A country needs three basic elements in order to build an atomic weapon: Plutonium or the capacity to make it, scientists with the know how to produce it, and large scale enrichment facilities and engineering labs. Believe it or not, the easiest of these to come by is Plutonium.
This man made element originally designed for nuclear weapons is also the main fuel for most of the world's nuclear power plants, so there is an abundant amount of the material in the world, and records are not always accurately kept as to how much is around. While conditions in Russia have improved in terms of nuclear security in the past ten years, for a time, and if you had enough money, it was not difficult to buy some on the black market in that country.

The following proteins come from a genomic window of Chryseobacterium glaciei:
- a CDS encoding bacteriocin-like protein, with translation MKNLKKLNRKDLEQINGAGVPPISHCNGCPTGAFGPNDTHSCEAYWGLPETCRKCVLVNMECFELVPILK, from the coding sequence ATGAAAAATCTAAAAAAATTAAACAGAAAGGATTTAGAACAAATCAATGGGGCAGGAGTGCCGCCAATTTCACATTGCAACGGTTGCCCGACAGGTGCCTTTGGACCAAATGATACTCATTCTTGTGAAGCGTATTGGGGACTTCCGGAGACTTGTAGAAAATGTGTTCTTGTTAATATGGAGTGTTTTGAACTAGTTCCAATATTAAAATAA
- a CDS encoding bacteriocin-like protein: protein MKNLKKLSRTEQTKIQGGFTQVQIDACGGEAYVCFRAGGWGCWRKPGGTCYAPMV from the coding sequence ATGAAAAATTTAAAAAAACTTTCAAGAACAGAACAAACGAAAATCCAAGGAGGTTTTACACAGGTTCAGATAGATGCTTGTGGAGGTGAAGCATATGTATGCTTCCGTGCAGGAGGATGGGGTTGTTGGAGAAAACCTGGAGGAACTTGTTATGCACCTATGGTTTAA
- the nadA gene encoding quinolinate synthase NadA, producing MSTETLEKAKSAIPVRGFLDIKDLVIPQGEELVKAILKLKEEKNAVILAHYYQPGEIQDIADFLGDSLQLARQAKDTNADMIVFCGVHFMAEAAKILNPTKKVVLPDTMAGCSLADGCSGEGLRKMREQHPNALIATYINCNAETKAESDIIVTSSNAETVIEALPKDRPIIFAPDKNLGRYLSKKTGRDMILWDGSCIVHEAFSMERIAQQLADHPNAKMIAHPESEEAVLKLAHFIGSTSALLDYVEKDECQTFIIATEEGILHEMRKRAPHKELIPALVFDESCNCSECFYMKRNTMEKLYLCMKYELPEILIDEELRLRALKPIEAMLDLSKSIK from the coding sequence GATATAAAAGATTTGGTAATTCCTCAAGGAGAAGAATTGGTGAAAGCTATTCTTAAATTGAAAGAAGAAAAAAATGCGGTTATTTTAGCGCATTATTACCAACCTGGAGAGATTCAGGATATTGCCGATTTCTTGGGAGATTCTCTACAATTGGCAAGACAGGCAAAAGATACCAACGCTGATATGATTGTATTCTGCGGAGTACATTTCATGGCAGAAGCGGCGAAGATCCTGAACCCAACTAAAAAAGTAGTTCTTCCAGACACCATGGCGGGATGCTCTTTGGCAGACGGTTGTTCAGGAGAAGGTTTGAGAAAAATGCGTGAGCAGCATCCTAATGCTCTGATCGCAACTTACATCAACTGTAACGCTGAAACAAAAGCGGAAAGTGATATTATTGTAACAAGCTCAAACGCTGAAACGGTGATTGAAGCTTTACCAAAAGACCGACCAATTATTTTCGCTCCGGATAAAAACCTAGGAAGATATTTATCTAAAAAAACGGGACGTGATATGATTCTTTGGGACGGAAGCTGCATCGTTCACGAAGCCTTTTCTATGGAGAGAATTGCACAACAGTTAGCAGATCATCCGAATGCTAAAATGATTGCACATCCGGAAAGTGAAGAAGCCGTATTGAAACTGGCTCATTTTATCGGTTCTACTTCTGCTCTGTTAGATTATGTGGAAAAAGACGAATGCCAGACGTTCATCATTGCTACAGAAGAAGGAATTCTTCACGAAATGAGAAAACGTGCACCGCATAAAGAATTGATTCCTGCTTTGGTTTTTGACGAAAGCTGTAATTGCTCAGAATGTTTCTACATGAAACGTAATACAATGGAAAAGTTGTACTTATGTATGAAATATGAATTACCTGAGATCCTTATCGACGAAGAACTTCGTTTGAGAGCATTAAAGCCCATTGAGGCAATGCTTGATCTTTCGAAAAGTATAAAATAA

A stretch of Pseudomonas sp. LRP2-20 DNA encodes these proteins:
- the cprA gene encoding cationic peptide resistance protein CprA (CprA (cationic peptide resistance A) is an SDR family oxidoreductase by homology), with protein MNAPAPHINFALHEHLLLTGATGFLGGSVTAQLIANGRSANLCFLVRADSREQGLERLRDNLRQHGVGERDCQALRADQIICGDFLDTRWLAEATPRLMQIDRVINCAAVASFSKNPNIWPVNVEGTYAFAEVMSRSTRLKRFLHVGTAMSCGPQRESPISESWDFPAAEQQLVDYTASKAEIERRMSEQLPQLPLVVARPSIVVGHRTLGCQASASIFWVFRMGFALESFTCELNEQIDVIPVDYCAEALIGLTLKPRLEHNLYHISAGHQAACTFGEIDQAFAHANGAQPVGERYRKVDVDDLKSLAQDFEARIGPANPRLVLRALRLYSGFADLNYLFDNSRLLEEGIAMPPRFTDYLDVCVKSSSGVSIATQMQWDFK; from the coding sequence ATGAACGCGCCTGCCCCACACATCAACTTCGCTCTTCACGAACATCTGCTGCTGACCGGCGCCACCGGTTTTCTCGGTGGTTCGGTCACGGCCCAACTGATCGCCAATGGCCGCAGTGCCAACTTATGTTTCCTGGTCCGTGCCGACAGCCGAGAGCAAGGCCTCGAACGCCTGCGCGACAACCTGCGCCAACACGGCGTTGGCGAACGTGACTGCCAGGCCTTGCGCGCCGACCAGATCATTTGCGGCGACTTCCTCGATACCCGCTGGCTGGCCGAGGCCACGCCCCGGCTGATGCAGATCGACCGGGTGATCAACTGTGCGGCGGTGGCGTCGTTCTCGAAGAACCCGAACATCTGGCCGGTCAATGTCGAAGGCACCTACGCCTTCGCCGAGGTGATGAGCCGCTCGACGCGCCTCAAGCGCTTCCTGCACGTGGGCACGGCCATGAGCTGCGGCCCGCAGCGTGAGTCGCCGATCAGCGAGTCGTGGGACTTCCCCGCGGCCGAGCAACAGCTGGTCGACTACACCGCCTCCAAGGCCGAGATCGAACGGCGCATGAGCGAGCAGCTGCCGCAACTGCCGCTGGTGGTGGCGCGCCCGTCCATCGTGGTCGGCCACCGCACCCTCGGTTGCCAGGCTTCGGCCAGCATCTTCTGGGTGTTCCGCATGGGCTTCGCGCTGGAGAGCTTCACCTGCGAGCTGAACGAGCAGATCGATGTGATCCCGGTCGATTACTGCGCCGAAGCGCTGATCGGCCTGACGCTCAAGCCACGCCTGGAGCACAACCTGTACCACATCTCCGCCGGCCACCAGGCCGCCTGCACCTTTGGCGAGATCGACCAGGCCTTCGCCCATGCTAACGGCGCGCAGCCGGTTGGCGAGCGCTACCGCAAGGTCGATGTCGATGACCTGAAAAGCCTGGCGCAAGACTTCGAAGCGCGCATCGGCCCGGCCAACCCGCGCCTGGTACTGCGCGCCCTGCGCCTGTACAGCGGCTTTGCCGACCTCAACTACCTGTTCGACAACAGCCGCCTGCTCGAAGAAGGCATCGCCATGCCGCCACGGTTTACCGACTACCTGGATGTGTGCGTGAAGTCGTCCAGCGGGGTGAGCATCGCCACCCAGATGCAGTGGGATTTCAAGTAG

When it's all boiled down, there are only one option for preventing a country from getting nuclear weapons for the long term: military invasion. Since this is often neither practical nor desireable, most countries resort to sabotage and sanctions, both of which can only delay the acquisition of such weapons. Some countries, including Israel and the United States, have also resorted to targeted assassinations against nuclear scientists in Iran and elsewhere. Again, this only delayed their programs.
If North Korea, one of the poorest and most isolated countries on Earth was still able to develop atomic weapons with almost no outside help, then any other similarly determined country will be able to, including Iran. Unfortunately, the consequences in terms of the nation's economic health and world instability may far outweigh any extra influence or security Iran might gain from such a move.